Hope in the Battle Against Euthanasia

Small but hopeful news from the euthanasia front here in Canada, which, as you may be aware, along with its no-holds-barred-free-for-all abortion policy (not unlike North Korea), as of last June now also has the unenviable distinction of becoming one of the few nations to universally legalize euthanasia. Death for all, underwritten, and undertaken by the state. Of course, there are the usual “safeguards,” which I have discussed previously, most of which will be whittled away as invasions of privacy and autonomy. But here is the small hope:  A certain number of physicians are now refusing to administer “medical assistance in dying” which, for the euphemistically challenged, means they are getting squeamish about murdering their patients, however peacefully and gently this is done.

No kidding. Murder does give one pause, and, shall we say, changes things. As Cain discovered all those years ago, it kind of puts a mark on you, one of those sins crying out to heaven for vengeance. Perhaps a faint hint of that cry is reaching the stuffed ears and hardened hearts of our doctors.

One hopes the death-doctors are acting in some level of ignorance, which does not seem to be completely invincible, for, so far, 24 physicians have removed their names, with another 30 putting theirs “on hold.” One of the reasons given is the fear of legal retribution.  Criminal charges, perhaps, but now that euthanasia is the “law of the land,” that seems unlikely. At least, so it is claimed, but one never really knows in our current unstable legal structure. As the late Joseph Sobran would say, with life-long legislators, whose job it is to make ever-new laws on a daily basis, many of them useless, contradictory, burdensome, or, in this case, downright evil, one never knows quite what is around the legislative and juridical corner.

Besides criminal offenses, there is still the danger of lawsuits. Physicians could be hauled into court for, ironically, wrongful death (as many ob-gyns now fear the oxymoronic “wrongful birth” if a baby is handicapped or deformed). With the vagueness of the law, its conditions and safeguards, how does a medical professional know whether he is following the rules?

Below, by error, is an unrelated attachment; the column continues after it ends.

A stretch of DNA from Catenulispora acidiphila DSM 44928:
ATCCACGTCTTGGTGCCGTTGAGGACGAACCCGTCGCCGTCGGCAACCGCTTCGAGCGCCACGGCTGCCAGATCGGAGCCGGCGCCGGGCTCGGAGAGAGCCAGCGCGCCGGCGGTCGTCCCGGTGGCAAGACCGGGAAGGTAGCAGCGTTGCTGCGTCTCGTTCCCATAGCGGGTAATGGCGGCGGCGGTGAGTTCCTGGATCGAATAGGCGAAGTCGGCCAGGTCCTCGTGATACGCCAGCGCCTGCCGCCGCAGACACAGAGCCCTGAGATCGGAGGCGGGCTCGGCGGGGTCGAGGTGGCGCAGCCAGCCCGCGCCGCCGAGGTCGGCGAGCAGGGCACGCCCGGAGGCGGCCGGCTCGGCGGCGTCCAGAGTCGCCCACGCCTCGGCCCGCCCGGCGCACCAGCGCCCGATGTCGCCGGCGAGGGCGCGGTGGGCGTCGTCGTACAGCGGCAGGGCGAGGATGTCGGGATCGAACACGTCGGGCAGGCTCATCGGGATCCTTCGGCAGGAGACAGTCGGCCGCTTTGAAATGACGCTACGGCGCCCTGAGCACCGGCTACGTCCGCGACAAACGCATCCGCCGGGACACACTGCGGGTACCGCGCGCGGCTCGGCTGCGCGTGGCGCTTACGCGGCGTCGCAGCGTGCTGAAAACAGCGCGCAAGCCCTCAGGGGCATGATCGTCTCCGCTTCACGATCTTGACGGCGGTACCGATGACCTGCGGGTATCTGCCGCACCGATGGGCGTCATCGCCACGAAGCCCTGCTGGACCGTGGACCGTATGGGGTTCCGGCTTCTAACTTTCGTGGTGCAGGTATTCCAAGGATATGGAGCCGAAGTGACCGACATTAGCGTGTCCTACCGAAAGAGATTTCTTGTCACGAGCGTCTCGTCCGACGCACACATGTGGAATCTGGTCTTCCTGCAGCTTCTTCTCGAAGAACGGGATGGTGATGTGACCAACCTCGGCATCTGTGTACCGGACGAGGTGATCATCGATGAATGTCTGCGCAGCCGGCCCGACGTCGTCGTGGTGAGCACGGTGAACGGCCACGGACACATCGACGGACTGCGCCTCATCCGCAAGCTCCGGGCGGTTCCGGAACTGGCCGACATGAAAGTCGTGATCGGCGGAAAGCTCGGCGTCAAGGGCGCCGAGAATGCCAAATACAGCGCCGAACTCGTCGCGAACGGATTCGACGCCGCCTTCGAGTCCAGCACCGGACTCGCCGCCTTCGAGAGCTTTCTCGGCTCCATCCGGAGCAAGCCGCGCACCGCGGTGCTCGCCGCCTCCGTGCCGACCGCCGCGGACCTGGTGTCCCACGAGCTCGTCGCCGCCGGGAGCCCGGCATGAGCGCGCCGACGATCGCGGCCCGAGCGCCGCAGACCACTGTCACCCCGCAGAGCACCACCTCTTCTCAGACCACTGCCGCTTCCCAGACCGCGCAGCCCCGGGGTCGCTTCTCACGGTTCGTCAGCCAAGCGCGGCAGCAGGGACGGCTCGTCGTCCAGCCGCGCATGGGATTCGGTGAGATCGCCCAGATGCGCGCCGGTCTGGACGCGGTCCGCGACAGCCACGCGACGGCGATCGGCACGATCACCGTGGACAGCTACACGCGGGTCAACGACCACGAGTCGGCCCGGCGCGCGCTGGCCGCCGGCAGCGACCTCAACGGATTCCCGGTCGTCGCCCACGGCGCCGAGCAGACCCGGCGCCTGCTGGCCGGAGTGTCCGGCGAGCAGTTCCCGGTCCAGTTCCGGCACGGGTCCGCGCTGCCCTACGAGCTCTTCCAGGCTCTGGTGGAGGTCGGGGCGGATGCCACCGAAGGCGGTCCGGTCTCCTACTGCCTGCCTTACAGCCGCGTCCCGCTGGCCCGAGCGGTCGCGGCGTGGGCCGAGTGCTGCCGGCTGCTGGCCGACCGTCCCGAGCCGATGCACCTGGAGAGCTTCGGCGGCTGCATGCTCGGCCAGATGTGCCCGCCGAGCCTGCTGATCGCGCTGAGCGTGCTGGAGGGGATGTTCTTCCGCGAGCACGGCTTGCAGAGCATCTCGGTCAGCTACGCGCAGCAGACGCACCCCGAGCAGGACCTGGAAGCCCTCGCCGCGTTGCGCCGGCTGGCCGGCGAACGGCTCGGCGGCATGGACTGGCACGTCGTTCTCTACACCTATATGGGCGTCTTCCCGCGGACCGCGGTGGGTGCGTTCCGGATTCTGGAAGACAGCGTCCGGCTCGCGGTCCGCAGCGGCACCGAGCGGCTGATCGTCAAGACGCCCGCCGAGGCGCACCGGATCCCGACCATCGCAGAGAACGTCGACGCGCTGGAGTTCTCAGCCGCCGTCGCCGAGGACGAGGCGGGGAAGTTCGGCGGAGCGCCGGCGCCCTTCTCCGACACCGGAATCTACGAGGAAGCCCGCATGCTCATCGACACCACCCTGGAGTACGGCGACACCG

A large part of this is the ever-present problem of the nature of consent. Who’s to say who wants to die?  What if the patient is non compos mentis? Can euthanasia be pre-arranged, to be administered at a certain point in the degradation of the patient’s psychophysiological state, say, when he loses the power of speech, or movement, or going to the bathroom?  Can a family member, an executor, or one with power-of-attorney, lawfully permit someone to be euthanized? Can someone back out, even at the last minute?

Added to this are also the practical issues: finding the right medications, all the paperwork and bureaucracy, crossing all the t’s and dotting all the i’s in thanatophilic forms that look as though transported here from some future dystopia (but who needs the future, when it’s already here?).

But the deeper reason, I would posit, even if not admitted, and the one that should give us some dimly burning wick of hope, can be found in paragraph 1860 of the Catechism, a line that I quote often in class, that “no one is deemed to be ignorant of the principles of the moral law.” We have an innate and ineradicable knowledge of moral principles, as the Church has taught, from Saint Paul in the first chapter of Romans to Saint Thomas in the Prima Pars of the Summa (q. 79) all the way to John Paul II and Veritatis Splendor.  Man has an inborn awareness of the natural moral law, termed synderesis, which murmurs at evil and approves us in the good. This knowledge of the natural law precedes Christianity, going back through Cicero, Aristotle, Moses, Noah, all the way to the very dawn of Man’s time here on Earth. We are not to decide good and evil; that choice has been made for us.

Of course, this natural knowledge has often been obscured and mutilated, leaving us at times in the darkest moral and spiritual blindness, but it is always there, deep down, providing the basis for the further formation of conscience, through study, reading, prayer, advice, experience, self-reflection and, not least through the teaching of the Church’s Magisterium, the “pillar and bulwark of the truth” (which is why it’s always best to be Catholic).

Of course, few in today’s world so form their conscience, even within the Church. In fact, there seems rather to be a lot of deformation of conscience going on (parents: beware the modern, agnostic, secular state-run school system, and three cheers for good, solid, orthodox, classical private education). Even in the most malformed soul, however, there will always remain a trace of synderesis, some goodness, truth and beauty, even if buried deep down. That is why our world, mired in evils of all stripes, still frowns at adultery, and condemns such things as pedophilia and rape (although the walls against these unmentionables are being dismantled, and at a self-professed Catholic university no less, as Mr. Kilpatrick so aptly and disturbingly described the other day).